Whenever I was close to getting to the root of their family issues, she would spiritualize and say all she needed was a pray-over. I eventually did give her daughter a pray-over, but not without getting the mother to see what was going on in her daughter: that the monster her daughter was imagining could be no less than her own mother, that this girl was sleepless because she was worried that one of these days, her mother would pimp for her too and push her into prostitution.
To cut the story short, I addressed the need for her to find another job, and with some help from our social action coordinator, she was able to get a loan to start a small business of peddling fruits and veggies, instead of prostitutes. I remember how, many months later, she agreed to be included among the twelve whose feet I was going to wash ritually on Holy Thursday, at the Mass of the Lord’s Supper.
When she saw me after that Mass, I jokingly told her that there was no dirt to clean anymore from her feet. She had tears in her eyes as she took my hand and pressed it on her forehead, thanking me that her daughter was already well and that her little new business of peddling veggies and fruits was also doing well.
In the meantime, the business of prostitution goes on in that area where she lives, and there are still a lot of pigs around, who, for fifty to 100 pesos, or sometimes even for just a can of sardines are able to get poor girls and women to prostitute themselves in parked jeepneys. When I spoke publicly against this, there were of course those who didn’t like the idea of a bishop meddling with such worldly affairs. They knew that I knew that some of the people who were involved in the business were regular Church goers; they looked decent, they lighted candles and dropped their love offerings in the collection boxes.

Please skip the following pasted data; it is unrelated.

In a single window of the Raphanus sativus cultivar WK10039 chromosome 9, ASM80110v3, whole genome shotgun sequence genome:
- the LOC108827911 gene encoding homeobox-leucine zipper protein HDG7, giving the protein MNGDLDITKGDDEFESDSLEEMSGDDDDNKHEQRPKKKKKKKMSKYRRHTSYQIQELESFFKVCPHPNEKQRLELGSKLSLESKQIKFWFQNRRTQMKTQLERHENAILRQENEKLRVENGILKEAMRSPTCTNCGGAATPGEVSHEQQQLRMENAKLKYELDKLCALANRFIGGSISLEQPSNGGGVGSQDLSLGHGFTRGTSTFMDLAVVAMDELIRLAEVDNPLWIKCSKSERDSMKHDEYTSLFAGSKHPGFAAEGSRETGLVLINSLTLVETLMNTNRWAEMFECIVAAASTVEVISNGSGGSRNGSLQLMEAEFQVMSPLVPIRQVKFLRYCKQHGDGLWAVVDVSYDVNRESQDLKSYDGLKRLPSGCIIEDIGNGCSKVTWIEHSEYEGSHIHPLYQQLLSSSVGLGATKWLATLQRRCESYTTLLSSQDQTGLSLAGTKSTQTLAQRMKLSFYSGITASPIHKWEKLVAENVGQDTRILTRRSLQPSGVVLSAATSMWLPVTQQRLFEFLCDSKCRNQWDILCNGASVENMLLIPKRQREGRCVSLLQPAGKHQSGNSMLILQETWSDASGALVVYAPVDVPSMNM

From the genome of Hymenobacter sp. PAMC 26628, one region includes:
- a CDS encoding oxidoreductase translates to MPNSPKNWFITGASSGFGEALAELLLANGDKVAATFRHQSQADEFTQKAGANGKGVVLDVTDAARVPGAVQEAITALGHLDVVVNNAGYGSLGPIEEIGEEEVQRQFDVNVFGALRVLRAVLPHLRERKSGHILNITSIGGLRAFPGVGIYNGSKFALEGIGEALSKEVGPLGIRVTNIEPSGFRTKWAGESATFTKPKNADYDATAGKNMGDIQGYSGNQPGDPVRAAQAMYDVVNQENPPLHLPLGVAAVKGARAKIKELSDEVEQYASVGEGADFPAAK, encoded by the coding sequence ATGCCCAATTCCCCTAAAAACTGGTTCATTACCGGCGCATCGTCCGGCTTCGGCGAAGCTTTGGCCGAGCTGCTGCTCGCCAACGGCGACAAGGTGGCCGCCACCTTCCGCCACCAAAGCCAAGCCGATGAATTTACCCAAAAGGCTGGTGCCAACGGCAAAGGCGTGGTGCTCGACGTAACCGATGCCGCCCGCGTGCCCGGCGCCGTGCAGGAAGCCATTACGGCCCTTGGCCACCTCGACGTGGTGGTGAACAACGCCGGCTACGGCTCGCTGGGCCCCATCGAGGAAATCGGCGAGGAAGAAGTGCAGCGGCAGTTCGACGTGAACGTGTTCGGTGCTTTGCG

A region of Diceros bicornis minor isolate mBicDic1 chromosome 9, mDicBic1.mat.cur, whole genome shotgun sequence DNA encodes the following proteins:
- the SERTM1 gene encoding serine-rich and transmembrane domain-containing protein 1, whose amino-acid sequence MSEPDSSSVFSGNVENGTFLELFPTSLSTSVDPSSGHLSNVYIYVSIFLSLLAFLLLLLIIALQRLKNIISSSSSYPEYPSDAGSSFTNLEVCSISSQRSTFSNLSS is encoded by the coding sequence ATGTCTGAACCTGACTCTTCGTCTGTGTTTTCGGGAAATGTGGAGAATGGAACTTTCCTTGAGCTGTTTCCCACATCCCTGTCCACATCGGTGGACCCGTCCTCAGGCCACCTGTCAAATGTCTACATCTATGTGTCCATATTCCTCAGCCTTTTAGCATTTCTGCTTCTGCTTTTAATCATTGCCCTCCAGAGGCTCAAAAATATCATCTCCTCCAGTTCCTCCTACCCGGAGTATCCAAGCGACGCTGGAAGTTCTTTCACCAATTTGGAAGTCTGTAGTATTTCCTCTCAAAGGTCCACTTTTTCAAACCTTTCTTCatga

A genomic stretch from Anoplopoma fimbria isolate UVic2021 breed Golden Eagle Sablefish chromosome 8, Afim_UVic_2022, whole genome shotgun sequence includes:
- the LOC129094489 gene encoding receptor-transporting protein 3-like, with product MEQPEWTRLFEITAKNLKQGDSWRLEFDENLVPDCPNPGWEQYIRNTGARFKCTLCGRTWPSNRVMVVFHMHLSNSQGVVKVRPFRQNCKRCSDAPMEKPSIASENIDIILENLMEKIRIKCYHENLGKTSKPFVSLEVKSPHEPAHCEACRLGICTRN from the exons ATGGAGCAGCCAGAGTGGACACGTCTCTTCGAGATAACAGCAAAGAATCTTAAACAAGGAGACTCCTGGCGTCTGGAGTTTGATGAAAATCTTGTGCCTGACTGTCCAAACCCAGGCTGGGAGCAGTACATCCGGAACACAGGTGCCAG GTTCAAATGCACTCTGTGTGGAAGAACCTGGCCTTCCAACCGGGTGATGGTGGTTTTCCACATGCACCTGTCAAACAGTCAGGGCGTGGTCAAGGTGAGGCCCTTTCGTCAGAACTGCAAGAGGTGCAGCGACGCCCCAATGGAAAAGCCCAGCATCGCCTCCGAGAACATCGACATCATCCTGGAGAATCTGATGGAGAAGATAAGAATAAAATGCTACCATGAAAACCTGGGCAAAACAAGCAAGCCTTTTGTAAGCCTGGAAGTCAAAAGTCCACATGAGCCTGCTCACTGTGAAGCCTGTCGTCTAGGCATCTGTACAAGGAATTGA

I understand now why the prophet Amos says in our first reading, “I hate your sacrifices, says the LORD, I take no pleasure in your… offerings… and your noisy songs!” The prophet is addressing people who don’t see any contradiction between their religious piety and their corrupt ways in society. They think they can manipulate God with their offerings. They prefer the idea of a closeted God, whom they offer votive candles, flowers and cash to, as long as their God did not meddle with their lives, disturbed the status quo, or raise moral and political issues.
And so you see why the prophet Amos was not welcome? Neither was Jesus, as we earlier noted. I imagine the community reacting and saying, “But whoever told you we wanted a righteous life? That we wanted evil to be expelled? You’re hurting our business, so get out of here. This was their message to the prophet.
It is easier to work for the spiritual healing of individuals. It is a bit more difficult to do so for whole communities that are possessed, or sectors of society that are afflicted with a collective disorder. Sometimes, people feel more comfortable acting like pigs than like humans, even if they know that they are headed to a cliff, towards self-destruction.
The prophet is rejected; the healer is crucified. But he will come back, because he does not give up easily. He knows it is not enough to exorcise the unclean spirits that possess groups. His work is not completed until he has succeeded in the opposite kind of possession: possession by the Holy Spirit. That is how Jesus multiplies himself in us his community of disciples, in the mission to “let justice surge like water, and goodness like an unfailing stream.“ (Amos 5:24)